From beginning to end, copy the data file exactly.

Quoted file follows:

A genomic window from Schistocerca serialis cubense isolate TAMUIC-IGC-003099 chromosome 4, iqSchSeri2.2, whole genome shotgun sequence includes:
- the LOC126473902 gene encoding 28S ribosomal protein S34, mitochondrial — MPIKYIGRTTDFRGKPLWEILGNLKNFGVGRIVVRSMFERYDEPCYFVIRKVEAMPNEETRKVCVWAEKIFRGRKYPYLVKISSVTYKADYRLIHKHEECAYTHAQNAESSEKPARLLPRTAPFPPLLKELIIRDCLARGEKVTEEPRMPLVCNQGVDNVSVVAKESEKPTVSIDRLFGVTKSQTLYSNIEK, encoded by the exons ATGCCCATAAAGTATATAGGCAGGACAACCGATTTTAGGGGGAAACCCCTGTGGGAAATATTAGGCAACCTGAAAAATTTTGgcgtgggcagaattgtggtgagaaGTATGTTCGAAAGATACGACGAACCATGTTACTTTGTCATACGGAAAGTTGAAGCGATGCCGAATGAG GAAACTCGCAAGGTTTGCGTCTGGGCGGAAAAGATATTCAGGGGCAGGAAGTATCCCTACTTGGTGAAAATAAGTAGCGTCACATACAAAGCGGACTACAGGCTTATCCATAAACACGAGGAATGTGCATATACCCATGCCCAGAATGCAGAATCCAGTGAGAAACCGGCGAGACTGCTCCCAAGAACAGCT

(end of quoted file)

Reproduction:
A genomic window from Schistocerca serialis cubense isolate TAMUIC-IGC-003099 chromosome 4, iqSchSeri2.2, whole genome shotgun sequence includes:
- the LOC126473902 gene encoding 28S ribosomal protein S34, mitochondrial — MPIKYIGRTTDFRGKPLWEILGNLKNFGVGRIVVRSMFERYDEPCYFVIRKVEAMPNEETRKVCVWAEKIFRGRKYPYLVKISSVTYKADYRLIHKHEECAYTHAQNAESSEKPARLLPRTAPFPPLLKELIIRDCLARGEKVTEEPRMPLVCNQGVDNVSVVAKESEKPTVSIDRLFGVTKSQTLYSNIEK, encoded by the exons ATGCCCATAAAGTATATAGGCAGGACAACCGATTTTAGGGGGAAACCCCTGTGGGAAATATTAGGCAACCTGAAAAATTTTGgcgtgggcagaattgtggtgagaaGTATGTTCGAAAGATACGACGAACCATGTTACTTTGTCATACGGAAAGTTGAAGCGATGCCGAATGAG GAAACTCGCAAGGTTTGCGTCTGGGCGGAAAAGATATTCAGGGGCAGGAAGTATCCCTACTTGGTGAAAATAAGTAGCGTCACATACAAAGCGGACTACAGGCTTATCCATAAACACGAGGAATGTGCATATACCCATGCCCAGAATGCAGAATCCAGTGAGAAACCGGCGAGACTGCTCCCAAGAACAGCT